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Top 7 Reasons to Stop Pesticide Use at Home

By Aimée Code on 20. June 2023
Aimée Code

At age 36, I learned to stop and smell the flowers. One day while walking with my toddler she became transfixed by goldenrod flowers right at eye and nose level. She leaned in and took a deep breath. Seeing her huge smile, I bent down to join her and discovered what I’d been missing. 

From that point on we always stopped to smell the flowers. Over time, we started noticing how the flowering plants in a yard defined what insect life we’d see. Lavender was often covered in honey bees or wool carder bees with their distinctive, sharp angled flying style. The California poppies attracted bumble bees that appeared to roll around in the flower to collect pollen. And, of course the yards with very little plant diversity — or the appearance of  high pesticide use — generally were silent with no buzzing to enjoy. 

 

Bumble bee on California poppy
If a bumble bee queen is exposed to pesticides her whole colony could be lost. She is especially vulnerable when she first emerges and is foraging to feed her young. (Photo: Mace Vaughan / Xerces Society.)

 

To bring back the pollinators, ditch the pesticides

As the pesticide program director, I help people achieve the third goal of the Xerces Society’s Bring Back the Pollinators Pledge and NOT reach for a jug or spray can when they see some unwanted insect, weed or other “pest.”  Currently, buying pesticides — whether that be insecticides, herbicides, fungicides or other pesticides — is the go-to option for many home gardeners if they suspect they have pests. More than $3 billion dollars are spent on home and garden pesticides each year in the United States. In total, home and garden pesticide use totals an estimated 60 million pounds each year. That includes 14 million pounds of insecticides, or twenty five percent of total insecticide use.  If you currently use pesticides in your yard, reconsider your management by shifting to more eco-friendly options.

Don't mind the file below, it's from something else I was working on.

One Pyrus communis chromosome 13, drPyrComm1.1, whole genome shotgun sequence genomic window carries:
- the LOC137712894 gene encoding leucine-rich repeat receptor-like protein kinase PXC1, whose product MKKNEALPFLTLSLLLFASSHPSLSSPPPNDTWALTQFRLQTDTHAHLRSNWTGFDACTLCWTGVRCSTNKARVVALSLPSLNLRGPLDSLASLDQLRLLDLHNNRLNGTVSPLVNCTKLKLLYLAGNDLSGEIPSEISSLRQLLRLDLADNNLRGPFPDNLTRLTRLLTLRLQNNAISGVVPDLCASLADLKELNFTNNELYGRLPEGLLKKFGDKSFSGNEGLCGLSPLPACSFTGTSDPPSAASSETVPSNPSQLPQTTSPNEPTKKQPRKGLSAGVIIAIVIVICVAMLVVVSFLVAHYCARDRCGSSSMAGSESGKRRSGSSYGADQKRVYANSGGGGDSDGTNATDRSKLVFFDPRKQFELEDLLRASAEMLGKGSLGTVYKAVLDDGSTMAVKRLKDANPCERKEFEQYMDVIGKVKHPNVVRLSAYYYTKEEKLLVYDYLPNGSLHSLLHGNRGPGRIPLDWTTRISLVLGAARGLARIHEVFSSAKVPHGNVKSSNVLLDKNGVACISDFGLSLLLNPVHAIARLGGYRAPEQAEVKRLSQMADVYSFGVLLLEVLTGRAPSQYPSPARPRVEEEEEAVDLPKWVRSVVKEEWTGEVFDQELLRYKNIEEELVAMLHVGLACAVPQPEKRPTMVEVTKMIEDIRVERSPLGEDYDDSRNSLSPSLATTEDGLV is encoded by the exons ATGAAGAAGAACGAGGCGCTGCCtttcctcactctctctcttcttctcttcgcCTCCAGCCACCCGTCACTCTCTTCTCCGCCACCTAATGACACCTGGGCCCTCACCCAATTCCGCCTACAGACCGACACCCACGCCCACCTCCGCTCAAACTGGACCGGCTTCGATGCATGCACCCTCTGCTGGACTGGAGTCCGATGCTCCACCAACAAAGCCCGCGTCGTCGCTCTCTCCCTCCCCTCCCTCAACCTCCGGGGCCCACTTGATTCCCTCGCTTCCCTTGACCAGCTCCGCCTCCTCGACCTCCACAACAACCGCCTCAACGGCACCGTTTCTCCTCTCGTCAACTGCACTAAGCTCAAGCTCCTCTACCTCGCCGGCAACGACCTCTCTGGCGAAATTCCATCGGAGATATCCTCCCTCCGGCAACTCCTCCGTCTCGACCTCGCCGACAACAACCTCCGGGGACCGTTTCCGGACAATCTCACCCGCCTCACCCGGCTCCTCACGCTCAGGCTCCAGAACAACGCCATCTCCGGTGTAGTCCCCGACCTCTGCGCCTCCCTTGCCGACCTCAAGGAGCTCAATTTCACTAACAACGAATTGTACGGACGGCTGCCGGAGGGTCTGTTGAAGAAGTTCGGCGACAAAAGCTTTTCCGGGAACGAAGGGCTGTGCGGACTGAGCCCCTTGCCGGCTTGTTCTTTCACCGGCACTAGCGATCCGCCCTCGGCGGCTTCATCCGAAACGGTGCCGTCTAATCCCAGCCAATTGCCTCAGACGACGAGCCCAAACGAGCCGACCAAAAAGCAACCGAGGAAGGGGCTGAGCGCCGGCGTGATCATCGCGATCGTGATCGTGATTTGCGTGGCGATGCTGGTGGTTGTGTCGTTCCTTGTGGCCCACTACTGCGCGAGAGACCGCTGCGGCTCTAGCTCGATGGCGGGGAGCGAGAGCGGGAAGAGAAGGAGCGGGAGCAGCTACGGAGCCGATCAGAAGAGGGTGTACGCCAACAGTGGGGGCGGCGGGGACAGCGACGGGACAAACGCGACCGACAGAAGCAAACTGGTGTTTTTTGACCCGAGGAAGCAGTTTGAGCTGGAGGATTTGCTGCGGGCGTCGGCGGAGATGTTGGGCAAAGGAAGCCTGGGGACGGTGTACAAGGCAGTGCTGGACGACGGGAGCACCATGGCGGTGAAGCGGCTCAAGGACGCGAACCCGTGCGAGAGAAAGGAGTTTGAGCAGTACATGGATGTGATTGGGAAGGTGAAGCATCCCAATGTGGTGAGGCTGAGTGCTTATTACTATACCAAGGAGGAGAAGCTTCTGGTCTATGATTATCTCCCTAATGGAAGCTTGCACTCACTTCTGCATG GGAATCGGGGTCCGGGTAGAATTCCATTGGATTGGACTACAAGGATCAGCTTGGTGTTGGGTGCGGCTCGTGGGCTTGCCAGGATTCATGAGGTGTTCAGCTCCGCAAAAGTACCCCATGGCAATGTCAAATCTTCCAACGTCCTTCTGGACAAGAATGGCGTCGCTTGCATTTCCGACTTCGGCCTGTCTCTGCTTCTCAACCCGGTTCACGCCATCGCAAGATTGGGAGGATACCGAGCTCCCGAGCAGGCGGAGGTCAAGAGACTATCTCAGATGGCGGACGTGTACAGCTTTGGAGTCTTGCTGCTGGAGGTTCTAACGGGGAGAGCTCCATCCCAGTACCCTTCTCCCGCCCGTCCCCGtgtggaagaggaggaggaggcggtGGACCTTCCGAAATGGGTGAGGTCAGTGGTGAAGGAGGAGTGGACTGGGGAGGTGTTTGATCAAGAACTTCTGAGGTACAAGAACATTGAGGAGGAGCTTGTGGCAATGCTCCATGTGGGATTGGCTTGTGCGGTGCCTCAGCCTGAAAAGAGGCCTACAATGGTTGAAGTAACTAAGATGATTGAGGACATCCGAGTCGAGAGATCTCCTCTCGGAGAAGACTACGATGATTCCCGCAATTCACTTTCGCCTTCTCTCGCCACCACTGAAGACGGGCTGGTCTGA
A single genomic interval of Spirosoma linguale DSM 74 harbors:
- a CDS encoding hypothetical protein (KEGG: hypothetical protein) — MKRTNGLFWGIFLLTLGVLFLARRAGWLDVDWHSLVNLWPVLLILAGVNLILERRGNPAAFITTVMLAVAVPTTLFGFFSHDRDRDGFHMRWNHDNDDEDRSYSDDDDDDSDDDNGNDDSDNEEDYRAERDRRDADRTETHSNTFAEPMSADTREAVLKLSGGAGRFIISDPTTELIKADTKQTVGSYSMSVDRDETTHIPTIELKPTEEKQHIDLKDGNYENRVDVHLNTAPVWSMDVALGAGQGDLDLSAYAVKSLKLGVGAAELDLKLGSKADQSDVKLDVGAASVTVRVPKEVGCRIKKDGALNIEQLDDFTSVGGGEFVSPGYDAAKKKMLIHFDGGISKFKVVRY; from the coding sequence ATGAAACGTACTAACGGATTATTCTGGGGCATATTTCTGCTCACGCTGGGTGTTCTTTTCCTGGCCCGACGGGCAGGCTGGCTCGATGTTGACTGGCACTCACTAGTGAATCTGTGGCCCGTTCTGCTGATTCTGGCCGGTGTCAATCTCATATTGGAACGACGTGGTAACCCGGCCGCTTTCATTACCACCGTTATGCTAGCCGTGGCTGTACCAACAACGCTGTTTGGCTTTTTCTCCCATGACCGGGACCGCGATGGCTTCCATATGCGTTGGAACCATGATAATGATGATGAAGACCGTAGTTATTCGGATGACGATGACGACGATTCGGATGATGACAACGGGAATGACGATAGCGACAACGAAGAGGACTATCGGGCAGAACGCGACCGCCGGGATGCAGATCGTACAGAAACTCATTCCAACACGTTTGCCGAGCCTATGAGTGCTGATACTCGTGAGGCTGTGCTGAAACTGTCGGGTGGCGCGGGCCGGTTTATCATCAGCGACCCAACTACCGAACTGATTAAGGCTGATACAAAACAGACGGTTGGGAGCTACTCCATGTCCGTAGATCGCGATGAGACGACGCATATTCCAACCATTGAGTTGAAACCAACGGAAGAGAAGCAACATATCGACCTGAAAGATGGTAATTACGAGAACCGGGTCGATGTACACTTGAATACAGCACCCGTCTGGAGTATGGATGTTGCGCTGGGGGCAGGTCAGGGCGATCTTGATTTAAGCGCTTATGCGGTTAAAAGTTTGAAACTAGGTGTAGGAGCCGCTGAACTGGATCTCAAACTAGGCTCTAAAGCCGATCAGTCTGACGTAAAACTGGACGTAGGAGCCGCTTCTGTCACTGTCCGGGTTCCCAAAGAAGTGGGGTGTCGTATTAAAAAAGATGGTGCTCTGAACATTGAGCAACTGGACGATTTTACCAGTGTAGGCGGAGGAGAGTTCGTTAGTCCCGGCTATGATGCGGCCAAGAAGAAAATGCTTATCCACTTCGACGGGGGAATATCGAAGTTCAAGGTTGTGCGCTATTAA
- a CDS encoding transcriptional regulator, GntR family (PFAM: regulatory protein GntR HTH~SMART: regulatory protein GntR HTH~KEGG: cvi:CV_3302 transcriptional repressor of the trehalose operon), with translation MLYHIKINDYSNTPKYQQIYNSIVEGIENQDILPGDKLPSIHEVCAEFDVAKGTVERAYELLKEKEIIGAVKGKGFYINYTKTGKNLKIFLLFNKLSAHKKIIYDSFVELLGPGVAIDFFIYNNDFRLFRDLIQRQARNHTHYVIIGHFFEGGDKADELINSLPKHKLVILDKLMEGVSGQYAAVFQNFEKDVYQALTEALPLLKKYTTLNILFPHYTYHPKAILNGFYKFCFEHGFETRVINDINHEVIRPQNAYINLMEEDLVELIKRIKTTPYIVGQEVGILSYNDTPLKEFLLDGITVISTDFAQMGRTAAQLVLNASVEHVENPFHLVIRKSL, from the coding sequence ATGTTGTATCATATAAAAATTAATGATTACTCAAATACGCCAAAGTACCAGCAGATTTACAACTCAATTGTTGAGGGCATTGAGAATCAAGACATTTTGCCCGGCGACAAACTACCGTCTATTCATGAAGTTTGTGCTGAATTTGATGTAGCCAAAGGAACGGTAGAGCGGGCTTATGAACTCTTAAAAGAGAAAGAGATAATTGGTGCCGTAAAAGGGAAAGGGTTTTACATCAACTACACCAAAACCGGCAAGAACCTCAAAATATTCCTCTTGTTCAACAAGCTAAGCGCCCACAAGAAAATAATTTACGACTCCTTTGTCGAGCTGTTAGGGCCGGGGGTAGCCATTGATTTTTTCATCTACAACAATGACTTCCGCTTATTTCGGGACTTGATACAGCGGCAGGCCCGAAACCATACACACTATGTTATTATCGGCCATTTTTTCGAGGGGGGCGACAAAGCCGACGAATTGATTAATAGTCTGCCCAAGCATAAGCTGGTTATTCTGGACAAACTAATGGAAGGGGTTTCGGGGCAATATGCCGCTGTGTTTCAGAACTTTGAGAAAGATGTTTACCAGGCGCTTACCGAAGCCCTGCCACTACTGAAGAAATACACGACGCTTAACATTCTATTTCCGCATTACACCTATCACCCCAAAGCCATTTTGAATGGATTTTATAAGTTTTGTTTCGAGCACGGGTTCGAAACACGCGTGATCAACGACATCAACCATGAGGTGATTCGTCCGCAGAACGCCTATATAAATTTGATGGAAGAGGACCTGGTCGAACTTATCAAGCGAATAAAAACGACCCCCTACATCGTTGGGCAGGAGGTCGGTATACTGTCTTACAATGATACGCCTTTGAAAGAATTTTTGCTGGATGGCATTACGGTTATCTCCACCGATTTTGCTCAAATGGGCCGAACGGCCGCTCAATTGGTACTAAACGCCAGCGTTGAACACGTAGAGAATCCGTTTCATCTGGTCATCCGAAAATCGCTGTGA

Top reasons why you should join me in keeping your home and yard pesticide-free 

1. Pesticides rarely solve the problem that allows pests to flourish

Applying a pesticide might kill an insect, weed or other “pest”, but it won’t address underlying issues that allow pests to thrive. Pests can re-establish on vulnerable plants despite pesticide applications. A better response is to identify what attracted the pest in the first place and then remove whatever it is the pest needs to thrive. In other words, uninvite the pest.  

 

2. Eco-friendly alternatives are often simple

So, how do you go about uninviting a pest from your home garden? First, use an app like iNaturalist to ID your pest, and find eco-friendly management solutions from your state Cooperative Extension office. My neighbor and I both had trouble with cabbage maggot, a fly lays eggs on the soil and the developing maggot eats the roots of cabbage and other brassicas.  I uninvited the flies by planting later in the year, after the fly population had peaked. My neighbor puts a ring of sawdust around her broccoli (about 1 ½ inches thick and 4 inches wide), which makes the area around her plants uninviting to the flies seeking soil to lay their eggs. Once you start exploring, you’re likely to find that non-chemical pest control opens a new world of understanding your garden and all its inhabitants. 

 

3. Insecticides can kill the good guys